The historical cost based accounting model has been employed almost universally for the past seventy years, largely as a result of the accounting profession's embracing of the concepts of conservatism (or prudence) and realization, and the convention of the stable measuring unit. These achieved prominence after the US stock market crash of 1929 and the worldwide depression that followed it. Despite the obvious attractiveness of historical cost as a basis for financial reporting, principally due to the fact that it is objectively measurable, periodically there have been efforts to promote adoption of an accounting model that would be more consistent with economic reality. These efforts usually have been spurred on by periods of price instability. Most recently, this occurred in the period of the mid-1970s through the early 1980s when in many developed nations there was severe price inflation, leaving traditional financial statements with diminished usefulness.
Popular interest in techniques of inflation accounting (as the various methods are all called) has diminished markedly since price stability has been largely restored over the past decades. Most of the financial reporting standards adopted (including those in the US, the UK, and under IAS) have either been revoked, made optional, or fallen into disuse during this time. However, if history is a guide, recurring bouts of inflation are to be expected, and interest in inflation accounting methodologies will once again rise.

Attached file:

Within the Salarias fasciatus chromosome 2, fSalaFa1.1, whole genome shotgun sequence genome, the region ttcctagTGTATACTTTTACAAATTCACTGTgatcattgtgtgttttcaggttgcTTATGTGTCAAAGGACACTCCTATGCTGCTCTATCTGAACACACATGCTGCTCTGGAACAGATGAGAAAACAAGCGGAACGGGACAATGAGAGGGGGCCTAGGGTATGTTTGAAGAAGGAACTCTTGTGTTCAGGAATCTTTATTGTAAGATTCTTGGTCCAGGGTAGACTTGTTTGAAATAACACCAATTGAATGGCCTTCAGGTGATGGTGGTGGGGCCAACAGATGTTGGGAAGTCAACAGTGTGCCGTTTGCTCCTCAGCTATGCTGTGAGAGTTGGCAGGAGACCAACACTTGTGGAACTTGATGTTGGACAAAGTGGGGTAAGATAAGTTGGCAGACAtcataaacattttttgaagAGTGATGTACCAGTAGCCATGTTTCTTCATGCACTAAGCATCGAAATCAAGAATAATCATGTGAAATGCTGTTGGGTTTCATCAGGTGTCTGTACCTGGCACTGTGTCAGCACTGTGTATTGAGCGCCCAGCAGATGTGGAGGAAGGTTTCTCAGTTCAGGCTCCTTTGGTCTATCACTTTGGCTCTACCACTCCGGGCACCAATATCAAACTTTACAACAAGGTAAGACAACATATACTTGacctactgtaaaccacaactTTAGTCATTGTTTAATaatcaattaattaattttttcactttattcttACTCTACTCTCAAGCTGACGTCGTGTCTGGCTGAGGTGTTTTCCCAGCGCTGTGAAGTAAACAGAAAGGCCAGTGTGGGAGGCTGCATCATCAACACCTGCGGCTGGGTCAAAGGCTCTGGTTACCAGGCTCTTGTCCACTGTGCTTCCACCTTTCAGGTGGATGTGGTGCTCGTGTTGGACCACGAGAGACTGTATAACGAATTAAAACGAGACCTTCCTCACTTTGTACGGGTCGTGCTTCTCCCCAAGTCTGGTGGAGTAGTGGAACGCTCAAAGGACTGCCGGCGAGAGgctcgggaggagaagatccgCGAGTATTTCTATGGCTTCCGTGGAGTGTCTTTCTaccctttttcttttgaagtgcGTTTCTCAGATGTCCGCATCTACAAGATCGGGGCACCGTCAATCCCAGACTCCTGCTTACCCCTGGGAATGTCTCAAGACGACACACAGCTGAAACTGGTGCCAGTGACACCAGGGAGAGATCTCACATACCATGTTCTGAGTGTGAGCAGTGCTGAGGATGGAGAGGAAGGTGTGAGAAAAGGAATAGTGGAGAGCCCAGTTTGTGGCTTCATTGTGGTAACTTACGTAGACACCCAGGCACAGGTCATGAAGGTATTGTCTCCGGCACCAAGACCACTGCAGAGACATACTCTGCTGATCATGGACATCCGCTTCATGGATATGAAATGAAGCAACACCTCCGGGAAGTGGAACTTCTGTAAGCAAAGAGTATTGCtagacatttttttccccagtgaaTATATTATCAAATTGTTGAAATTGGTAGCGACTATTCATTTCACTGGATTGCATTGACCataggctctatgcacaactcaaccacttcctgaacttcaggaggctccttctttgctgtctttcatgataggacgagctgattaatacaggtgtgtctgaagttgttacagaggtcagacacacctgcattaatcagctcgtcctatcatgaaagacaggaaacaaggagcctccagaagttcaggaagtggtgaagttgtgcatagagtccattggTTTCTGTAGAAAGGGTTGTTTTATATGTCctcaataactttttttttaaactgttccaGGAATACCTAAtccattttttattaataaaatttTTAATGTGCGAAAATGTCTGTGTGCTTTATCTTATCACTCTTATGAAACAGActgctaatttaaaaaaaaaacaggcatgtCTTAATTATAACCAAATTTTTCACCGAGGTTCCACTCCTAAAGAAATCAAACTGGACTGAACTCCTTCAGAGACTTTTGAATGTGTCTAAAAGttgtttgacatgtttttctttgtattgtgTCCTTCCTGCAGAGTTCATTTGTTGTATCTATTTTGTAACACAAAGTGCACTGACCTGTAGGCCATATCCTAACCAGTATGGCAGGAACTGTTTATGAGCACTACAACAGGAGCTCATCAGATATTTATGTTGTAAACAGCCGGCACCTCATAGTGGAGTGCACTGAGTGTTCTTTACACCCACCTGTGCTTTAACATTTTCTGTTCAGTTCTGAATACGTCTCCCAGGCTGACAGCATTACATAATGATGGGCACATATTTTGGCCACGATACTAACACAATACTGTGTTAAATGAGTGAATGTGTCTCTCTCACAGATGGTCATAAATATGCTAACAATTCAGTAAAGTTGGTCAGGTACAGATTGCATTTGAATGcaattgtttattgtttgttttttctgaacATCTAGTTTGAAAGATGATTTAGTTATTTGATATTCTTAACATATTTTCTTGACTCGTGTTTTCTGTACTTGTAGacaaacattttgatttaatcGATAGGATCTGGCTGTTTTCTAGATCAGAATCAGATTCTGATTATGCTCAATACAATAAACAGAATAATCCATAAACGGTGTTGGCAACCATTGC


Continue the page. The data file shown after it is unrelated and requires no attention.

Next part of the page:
The IASB has recently (in mid-2002, as part of its Improvements Project) proposed to withdraw its standard on inflation accounting, IAS 15, compliance with which was made voluntary over a decade earlier. Since this has yet to be enacted, and since, as noted, a renewal of interest in this subject is at some point in time a likelihood, this chapter will set forth the requirements under IAS 15.
IAS 29 addresses financial reporting in hyperinflationary economies. While, in general, this applies the same principles as are employed in general price level accounting, the objective is to convert the financial statements of entities operating under conditions which render unadjusted financial statement of little or no value into meaningful measures of position and performance. Fortunately, over recent years there have been very few nations suffering from hyperinflation (certain South American nations are the major exception), but as with more moderate inflationary cycles, these have hardly disappeared from the economic horizon. Since there is some current need for this guidance, and the possibility of more need over time, this will also be explained in some detail in the present chapter,
It should be noted that the proposed withdrawal of IAS 15 would have no bearing on the status of IAS 29.
IAS 15, 29